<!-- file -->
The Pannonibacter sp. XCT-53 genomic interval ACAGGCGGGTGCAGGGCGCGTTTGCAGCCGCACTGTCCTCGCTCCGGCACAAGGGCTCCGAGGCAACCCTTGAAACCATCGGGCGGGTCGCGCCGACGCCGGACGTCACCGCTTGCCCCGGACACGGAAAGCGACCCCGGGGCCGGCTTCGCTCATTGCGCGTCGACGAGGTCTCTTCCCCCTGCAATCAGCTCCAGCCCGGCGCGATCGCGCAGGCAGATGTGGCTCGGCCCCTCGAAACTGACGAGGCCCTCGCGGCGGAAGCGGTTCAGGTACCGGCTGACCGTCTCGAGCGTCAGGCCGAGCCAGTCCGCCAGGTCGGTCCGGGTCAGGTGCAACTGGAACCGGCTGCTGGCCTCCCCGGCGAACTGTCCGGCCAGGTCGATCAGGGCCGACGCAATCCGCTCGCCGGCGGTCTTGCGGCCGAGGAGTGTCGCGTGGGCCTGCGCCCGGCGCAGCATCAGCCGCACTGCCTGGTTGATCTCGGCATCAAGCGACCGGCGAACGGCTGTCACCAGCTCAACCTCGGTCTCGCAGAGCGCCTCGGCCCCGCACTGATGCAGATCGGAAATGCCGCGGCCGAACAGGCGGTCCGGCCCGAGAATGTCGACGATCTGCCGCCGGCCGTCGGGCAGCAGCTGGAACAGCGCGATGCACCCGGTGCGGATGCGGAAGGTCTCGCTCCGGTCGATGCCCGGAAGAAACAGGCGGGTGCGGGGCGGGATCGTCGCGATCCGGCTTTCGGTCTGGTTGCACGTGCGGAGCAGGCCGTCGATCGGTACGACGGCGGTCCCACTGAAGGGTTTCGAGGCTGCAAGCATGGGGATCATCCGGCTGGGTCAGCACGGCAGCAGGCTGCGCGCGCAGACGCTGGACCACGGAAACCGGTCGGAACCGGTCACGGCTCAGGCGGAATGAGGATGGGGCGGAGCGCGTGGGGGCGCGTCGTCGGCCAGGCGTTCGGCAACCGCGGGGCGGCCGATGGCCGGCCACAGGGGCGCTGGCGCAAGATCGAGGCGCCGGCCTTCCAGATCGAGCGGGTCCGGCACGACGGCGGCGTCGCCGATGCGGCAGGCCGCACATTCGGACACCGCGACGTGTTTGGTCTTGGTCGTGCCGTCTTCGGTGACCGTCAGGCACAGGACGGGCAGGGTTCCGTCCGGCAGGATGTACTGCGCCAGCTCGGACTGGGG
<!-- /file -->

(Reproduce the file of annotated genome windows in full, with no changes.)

The Pannonibacter sp. XCT-53 genomic interval ACAGGCGGGTGCAGGGCGCGTTTGCAGCCGCACTGTCCTCGCTCCGGCACAAGGGCTCCGAGGCAACCCTTGAAACCATCGGGCGGGTCGCGCCGACGCCGGACGTCACCGCTTGCCCCGGACACGGAAAGCGACCCCGGGGCCGGCTTCGCTCATTGCGCGTCGACGAGGTCTCTTCCCCCTGCAATCAGCTCCAGCCCGGCGCGATCGCGCAGGCAGATGTGGCTCGGCCCCTCGAAACTGACGAGGCCCTCGCGGCGGAAGCGGTTCAGGTACCGGCTGACCGTCTCGAGCGTCAGGCCGAGCCAGTCCGCCAGGTCGGTCCGGGTCAGGTGCAACTGGAACCGGCTGCTGGCCTCCCCGGCGAACTGTCCGGCCAGGTCGATCAGGGCCGACGCAATCCGCTCGCCGGCGGTCTTGCGGCCGAGGAGTGTCGCGTGGGCCTGCGCCCGGCGCAGCATCAGCCGCACTGCCTGGTTGATCTCGGCATCAAGCGACCGGCGAACGGCTGTCACCAGCTCAACCTCGGTCTCGCAGAGCGCCTCGGCCCCGCACTGATGCAGATCGGAAATGCCGCGGCCGAACAGGCGGTCCGGCCCGAGAATGTCGACGATCTGCCGCCGGCCGTCGGGCAGCAGCTGGAACAGCGCGATGCACCCGGTGCGGATGCGGAAGGTCTCGCTCCGGTCGATGCCCGGAAGAAACAGGCGGGTGCGGGGCGGGATCGTCGCGATCCGGCTTTCGGTCTGGTTGCACGTGCGGAGCAGGCCGTCGATCGGTACGACGGCGGTCCCACTGAAGGGTTTCGAGGCTGCAAGCATGGGGATCATCCGGCTGGGTCAGCACGGCAGCAGGCTGCGCGCGCAGACGCTGGACCACGGAAACCGGTCGGAACCGGTCACGGCTCAGGCGGAATGAGGATGGGGCGGAGCGCGTGGGGGCGCGTCGTCGGCCAGGCGTTCGGCAACCGCGGGGCGGCCGATGGCCGGCCACAGGGGCGCTGGCGCAAGATCGAGGCGCCGGCCTTCCAGATCGAGCGGGTCCGGCACGACGGCGGCGTCGCCGATGCGGCAGGCCGCACATTCGGACACCGCGACGTGTTTGGTCTTGGTCGTGCCGTCTTCGGTGACCGTCAGGCACAGGACGGGCAGGGTTCCGTCCGGCAGGATGTACTGCGCCAGCTCGGACTGGGG